Maryland's K12 Public School Compensation Transparency

Case studies of the dismal politics, policy, and practice of
K12 compensation transparency in Maryland

This website focuses on documenting the public’s practical difficulty in accessing K12 public school compensation data in Maryland. It was born out of my disgust at the shenanigans some public school officials play when the public seeks to access controversial compensation information and the cowardice and hypocrisy of Maryland lawmakers in turning a blind eye to this problem.

The politics of addressing this problem in Maryland are admittedly awful. But I’m confident that eventually the problem will be solved because it is a fundamental tenet of democracy that the people should know both how and what their government agents are paid.  When government agents can effectively hide their compensation from the people, their abuse of this power will eventually be unsustainable. At least, that’s the theory of democracy. The practice, of course, may be different.

I am a former public school board member with a Ph.D. in American Government and an MBA.  I hope you find both my articles and documentation to be enlightening.

--J.H. Snider

September 17, 2018

Articles

Snider, J.H., Should Anne Arundel raise local taxes to fund increased senior teacher pay?, Washington Post, June 13, 2019. For the original article links, see here.

Snider, J.H., Schools must improve spending transparency, Capital, January 3, 2019. Note: this is a letter-to-the-editor, not article.

Snider, J.H., Prince George’s County pension-spiking is ripping off Maryland taxpayers, Washington Examiner, September 17, 2018.

Snider, J.H., Seek equal pay for equal work? Don’t become a K-12 teacher, Hechinger Report, June 29, 2017.

Snider, J.H., America’s $1 million per year K12 public school teachers, Washington Examiner,April 27, 2017.  This op-ed calls for the use of accrual accounting in the reporting of K12 compensation at an individual level.

Snider, J.H., Maryland should be truthful in reporting teacher payWashington Post, February 17, 2017.  This op-ed calls for machine-readable, online disclosure of K12 salary data, including the methodology by which it is reported.

Snider, J.H., Is the AACPS School Board Embarrassed by the Incoming Superintendent’s Compensation?Watchdog Wire, June 3, 2014.

Snider, J.H., It’s the Public’s Data: Democratizing School Board Records, Education Week, June 14, 2010.

Snider, J.H., Maryland’s fake open government, Washington Post, April 18, 2010.

Snider, J.H., Democratize School Budget Data, Education Week, May 20, 2009. These ideas are being implemented XBRL US’s State & Local Government Disclosure Modernization Working Group.

Snider, J.H., “Public School Systems Should Post Compensation Data Online,” Washington Examiner, March 18, 2009.

Snider, J.H., Need Teachers? Show Them the Money, Washington Post, February 8, 2009

Snider, J.H., America’s Million-Dollar Superintendents: Should public schools’ financial statements look more like public companies’?, Education Week, December 11, 2006.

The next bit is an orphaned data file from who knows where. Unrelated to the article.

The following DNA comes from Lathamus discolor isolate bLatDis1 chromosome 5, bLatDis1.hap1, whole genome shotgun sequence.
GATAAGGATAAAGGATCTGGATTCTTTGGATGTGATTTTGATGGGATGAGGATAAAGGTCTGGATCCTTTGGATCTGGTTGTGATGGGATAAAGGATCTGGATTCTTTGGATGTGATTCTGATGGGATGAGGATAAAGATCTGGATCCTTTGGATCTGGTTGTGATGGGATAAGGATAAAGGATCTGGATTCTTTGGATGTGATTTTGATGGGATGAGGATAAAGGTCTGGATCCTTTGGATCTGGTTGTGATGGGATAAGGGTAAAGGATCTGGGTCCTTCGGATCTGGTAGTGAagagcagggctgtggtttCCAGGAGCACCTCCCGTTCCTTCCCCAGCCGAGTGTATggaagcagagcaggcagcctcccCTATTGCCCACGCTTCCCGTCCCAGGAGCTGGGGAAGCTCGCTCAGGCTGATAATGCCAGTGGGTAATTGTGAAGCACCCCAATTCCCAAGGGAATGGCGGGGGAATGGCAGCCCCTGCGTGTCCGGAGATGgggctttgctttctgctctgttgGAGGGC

Correspondence

Correspondence with the Maryland State Department of Education

Highlights: MSDE refuses to provide statewide salary data, claiming that that information is exempt under Maryland’s licensing law and that I will have to request the information county-by-county via the Public Information Act. MSDE board members are sympathetic to the public’s difficulty accessing meaningful salary data from MSDE but don’t believe it’s politically realistic to try to solve the problem. MSDE blows off Maryland’s new Public Information Act Ombudsman, recognizing she has no power. To follow the correspondence, it may be easiest to start at the earliest date (the bottom post below) and then move up to later dates.

Public Information Act Correspondence with Maryland’s Public Information Act Ombudsman

J.H. Snider’s correspondence with the Maryland State Department of Education from May 2, 2017 to August 2, 2017 concerning MSDE’s violation of the Public Information Act concerning its reporting of K12 public school salary data, statistics, and statistical methodologies. The Ombudsman has no subpoena or enforcement power.

read more

Correspondence with Prince George’s County Public Schools

Highlights: PGCPS claims that the PGCPS Board of Education did not estimate outgoing Superintendent Kevin Maxwell’s deferred compensation as part of its severance agreement with him.

Correspondence with Anne Arundel County Public Schools

Highlights: In response to a series of Public Information Act requests for comprehensive compensation related information at the individual level, AACPS arbitrarily and without explanation excludes certain categories of remuneration known as pay codes.  Copied below is only the latest of a series of more than a half dozen PIA requests over more than a decade.  Other sets of correspondence will be posted as time permits.

Correspondence with Anne Arundel County Public Schools

Highlights: AACPS’s Public Information Officer doesn’t include his compensation and job description information in response to a Public Information Act request.  The PIO Officer is arguably the second most powerful staff member in AACPS after the superintendent.

Correspondence with Maryland State Retirement and Pension Information

Highlights: The Maryland State Retirement Agency refuses to provide information on an extraordinary salary increase immediately prior to retirement that would significantly boost an employee’s pension. More generally, the Retirement Agency has consistently refused to provide deferred compensation data necessary to calculate an employee’s total compensation package.